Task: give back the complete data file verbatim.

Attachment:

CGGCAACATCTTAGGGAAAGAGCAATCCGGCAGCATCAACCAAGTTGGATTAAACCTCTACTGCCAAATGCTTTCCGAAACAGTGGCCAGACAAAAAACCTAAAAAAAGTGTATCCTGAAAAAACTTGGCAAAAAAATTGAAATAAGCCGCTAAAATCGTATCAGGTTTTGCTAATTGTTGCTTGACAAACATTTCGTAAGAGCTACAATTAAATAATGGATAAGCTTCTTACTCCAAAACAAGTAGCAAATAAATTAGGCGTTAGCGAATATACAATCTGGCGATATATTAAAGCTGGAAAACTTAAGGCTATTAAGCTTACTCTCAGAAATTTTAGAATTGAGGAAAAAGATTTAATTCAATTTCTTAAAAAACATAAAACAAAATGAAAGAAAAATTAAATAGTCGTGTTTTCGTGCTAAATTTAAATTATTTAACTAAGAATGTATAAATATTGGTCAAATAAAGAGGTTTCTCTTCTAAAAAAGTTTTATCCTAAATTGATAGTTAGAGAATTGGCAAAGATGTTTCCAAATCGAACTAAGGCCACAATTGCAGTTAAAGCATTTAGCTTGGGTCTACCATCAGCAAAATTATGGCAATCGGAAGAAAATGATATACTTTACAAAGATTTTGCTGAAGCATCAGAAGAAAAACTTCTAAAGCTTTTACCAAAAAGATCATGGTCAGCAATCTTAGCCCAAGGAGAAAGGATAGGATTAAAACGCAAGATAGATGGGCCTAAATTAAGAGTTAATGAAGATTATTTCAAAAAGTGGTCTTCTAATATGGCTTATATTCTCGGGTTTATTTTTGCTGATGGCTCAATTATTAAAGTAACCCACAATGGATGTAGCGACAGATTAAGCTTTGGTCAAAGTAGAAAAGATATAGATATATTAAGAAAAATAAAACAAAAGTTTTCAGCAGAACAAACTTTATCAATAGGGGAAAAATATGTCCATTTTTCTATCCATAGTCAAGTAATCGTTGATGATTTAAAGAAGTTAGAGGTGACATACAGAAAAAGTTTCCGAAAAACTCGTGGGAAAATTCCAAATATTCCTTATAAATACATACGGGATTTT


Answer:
CGGCAACATCTTAGGGAAAGAGCAATCCGGCAGCATCAACCAAGTTGGATTAAACCTCTACTGCCAAATGCTTTCCGAAACAGTGGCCAGACAAAAAACCTAAAAAAAGTGTATCCTGAAAAAACTTGGCAAAAAAATTGAAATAAGCCGCTAAAATCGTATCAGGTTTTGCTAATTGTTGCTTGACAAACATTTCGTAAGAGCTACAATTAAATAATGGATAAGCTTCTTACTCCAAAACAAGTAGCAAATAAATTAGGCGTTAGCGAATATACAATCTGGCGATATATTAAAGCTGGAAAACTTAAGGCTATTAAGCTTACTCTCAGAAATTTTAGAATTGAGGAAAAAGATTTAATTCAATTTCTTAAAAAACATAAAACAAAATGAAAGAAAAATTAAATAGTCGTGTTTTCGTGCTAAATTTAAATTATTTAACTAAGAATGTATAAATATTGGTCAAATAAAGAGGTTTCTCTTCTAAAAAAGTTTTATCCTAAATTGATAGTTAGAGAATTGGCAAAGATGTTTCCAAATCGAACTAAGGCCACAATTGCAGTTAAAGCATTTAGCTTGGGTCTACCATCAGCAAAATTATGGCAATCGGAAGAAAATGATATACTTTACAAAGATTTTGCTGAAGCATCAGAAGAAAAACTTCTAAAGCTTTTACCAAAAAGATCATGGTCAGCAATCTTAGCCCAAGGAGAAAGGATAGGATTAAAACGCAAGATAGATGGGCCTAAATTAAGAGTTAATGAAGATTATTTCAAAAAGTGGTCTTCTAATATGGCTTATATTCTCGGGTTTATTTTTGCTGATGGCTCAATTATTAAAGTAACCCACAATGGATGTAGCGACAGATTAAGCTTTGGTCAAAGTAGAAAAGATATAGATATATTAAGAAAAATAAAACAAAAGTTTTCAGCAGAACAAACTTTATCAATAGGGGAAAAATATGTCCATTTTTCTATCCATAGTCAAGTAATCGTTGATGATTTAAAGAAGTTAGAGGTGACATACAGAAAAAGTTTCCGAAAAACTCGTGGGAAAATTCCAAATATTCCTTATAAATACATACGGGATTTT